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Ideas abound for recycling old fire hall
Langley hears four options for vacant downtown building
LANGLEY — Four fabulous ideas. But only one empty fire hall.
City council members said they liked all four ideas for recycling the Langley Fire Hall that were presented at their meeting Monday. They also said they hoped there was a way to meld the proposals together.
The city has been looking for someone to rent or buy the fire station on Second Street. The two-story building has remained empty since Fire District 3 moved to its new station on Camano Avenue, and a prime concern for city officials is to find someone who can lease the facility at or above the $2,500 rent the fire district has paid each month.
Four groups are interested in using the building.
Marie Lincoln and Bill Schlicht of the Chocolate Flower Farm proposed a move in March to the building, which they would use for expanding their retail shop now located on First Street when the current lease runs out. Part of the fire station would also be used for production, wholesale and mail order sales.
South Whidbey Parks & Recreation District officials said they are interested in using the building for recreational and education programs.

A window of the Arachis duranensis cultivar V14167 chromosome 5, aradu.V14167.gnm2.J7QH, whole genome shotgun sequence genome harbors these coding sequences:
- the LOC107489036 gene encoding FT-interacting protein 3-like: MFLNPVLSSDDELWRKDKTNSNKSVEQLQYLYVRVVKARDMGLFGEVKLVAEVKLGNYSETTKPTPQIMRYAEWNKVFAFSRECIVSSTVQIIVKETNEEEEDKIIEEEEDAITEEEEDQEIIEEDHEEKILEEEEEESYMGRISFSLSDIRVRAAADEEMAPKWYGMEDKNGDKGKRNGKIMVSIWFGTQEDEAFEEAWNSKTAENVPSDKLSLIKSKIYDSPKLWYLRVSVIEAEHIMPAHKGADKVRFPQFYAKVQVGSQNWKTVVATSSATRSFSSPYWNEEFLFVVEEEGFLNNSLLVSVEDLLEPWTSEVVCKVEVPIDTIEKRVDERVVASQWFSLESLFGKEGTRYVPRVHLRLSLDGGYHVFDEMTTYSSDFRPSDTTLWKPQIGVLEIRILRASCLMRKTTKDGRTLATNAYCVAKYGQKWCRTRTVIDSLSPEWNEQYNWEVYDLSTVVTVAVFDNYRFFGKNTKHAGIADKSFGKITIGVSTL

Russell Sparkman, the owner of Fusionspark Media and a Langley city councilman, has suggested creating a multimedia arts center, and that the building would be managed by a nonprofit development corporation that would also use the building as an incubator for new businesses.
Cary Jurriaans of Fall City Fine Art Studio has suggested creating the Firehouse Centre of Fine Arts in the building, with art classes and lectures, a live museum and a gallery.
“I want all four of them,” said Councilman Robert Gilman. “All four of them felt really good for Langley.”
Councilwoman Rene Neff said all of the ideas were fabulous.
She noted that opening up the fire station for a new use would benefit the town’s economy.
“We’re in need of economic benefit,” she said.